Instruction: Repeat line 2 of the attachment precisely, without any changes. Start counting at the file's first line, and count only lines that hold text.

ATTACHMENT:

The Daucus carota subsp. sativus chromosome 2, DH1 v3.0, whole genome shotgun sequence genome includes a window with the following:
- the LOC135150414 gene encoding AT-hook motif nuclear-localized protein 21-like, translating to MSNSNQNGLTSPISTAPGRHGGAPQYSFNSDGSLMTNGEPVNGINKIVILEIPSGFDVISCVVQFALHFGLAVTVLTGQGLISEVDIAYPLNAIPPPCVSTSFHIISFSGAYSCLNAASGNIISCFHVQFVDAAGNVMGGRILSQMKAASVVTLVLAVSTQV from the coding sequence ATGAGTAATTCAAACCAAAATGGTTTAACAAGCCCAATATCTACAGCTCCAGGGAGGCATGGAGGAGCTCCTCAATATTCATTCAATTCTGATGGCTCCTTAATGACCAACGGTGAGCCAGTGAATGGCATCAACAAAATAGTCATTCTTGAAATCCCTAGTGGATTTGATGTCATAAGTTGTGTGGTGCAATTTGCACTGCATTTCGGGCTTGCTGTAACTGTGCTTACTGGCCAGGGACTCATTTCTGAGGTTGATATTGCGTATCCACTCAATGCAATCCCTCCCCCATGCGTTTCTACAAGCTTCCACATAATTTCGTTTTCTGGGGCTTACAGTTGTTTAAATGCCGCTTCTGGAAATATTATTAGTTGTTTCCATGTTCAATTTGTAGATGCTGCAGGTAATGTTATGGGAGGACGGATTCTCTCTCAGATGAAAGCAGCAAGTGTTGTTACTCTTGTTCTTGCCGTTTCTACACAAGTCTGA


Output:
- the LOC135150414 gene encoding AT-hook motif nuclear-localized protein 21-like, translating to MSNSNQNGLTSPISTAPGRHGGAPQYSFNSDGSLMTNGEPVNGINKIVILEIPSGFDVISCVVQFALHFGLAVTVLTGQGLISEVDIAYPLNAIPPPCVSTSFHIISFSGAYSCLNAASGNIISCFHVQFVDAAGNVMGGRILSQMKAASVVTLVLAVSTQV from the coding sequence ATGAGTAATTCAAACCAAAATGGTTTAACAAGCCCAATATCTACAGCTCCAGGGAGGCATGGAGGAGCTCCTCAATATTCATTCAATTCTGATGGCTCCTTAATGACCAACGGTGAGCCAGTGAATGGCATCAACAAAATAGTCATTCTTGAAATCCCTAGTGGATTTGATGTCATAAGTTGTGTGGTGCAATTTGCACTGCATTTCGGGCTTGCTGTAACTGTGCTTACTGGCCAGGGACTCATTTCTGAGGTTGATATTGCGTATCCACTCAATGCAATCCCTCCCCCATGCGTTTCTACAAGCTTCCACATAATTTCGTTTTCTGGGGCTTACAGTTGTTTAAATGCCGCTTCTGGAAATATTATTAGTTGTTTCCATGTTCAATTTGTAGATGCTGCAGGTAATGTTATGGGAGGACGGATTCTCTCTCAGATGAAAGCAGCAAGTGTTGTTACTCTTGTTCTTGCCGTTTCTACACAAGTCTGA